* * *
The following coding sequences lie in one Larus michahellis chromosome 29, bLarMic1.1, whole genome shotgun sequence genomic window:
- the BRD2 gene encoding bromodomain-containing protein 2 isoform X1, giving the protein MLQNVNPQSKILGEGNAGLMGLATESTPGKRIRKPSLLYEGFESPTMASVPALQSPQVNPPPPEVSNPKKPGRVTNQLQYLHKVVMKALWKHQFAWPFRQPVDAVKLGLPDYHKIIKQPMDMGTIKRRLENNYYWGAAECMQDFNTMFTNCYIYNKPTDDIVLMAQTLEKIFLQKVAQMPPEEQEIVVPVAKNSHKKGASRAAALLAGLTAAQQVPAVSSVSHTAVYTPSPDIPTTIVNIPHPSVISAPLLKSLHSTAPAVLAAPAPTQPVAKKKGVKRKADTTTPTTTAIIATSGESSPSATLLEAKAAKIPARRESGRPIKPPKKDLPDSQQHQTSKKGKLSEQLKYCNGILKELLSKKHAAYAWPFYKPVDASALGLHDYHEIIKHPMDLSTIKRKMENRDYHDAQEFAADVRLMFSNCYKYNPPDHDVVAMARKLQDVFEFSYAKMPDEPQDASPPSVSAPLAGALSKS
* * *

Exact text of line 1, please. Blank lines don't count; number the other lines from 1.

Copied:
The following coding sequences lie in one Larus michahellis chromosome 29, bLarMic1.1, whole genome shotgun sequence genomic window: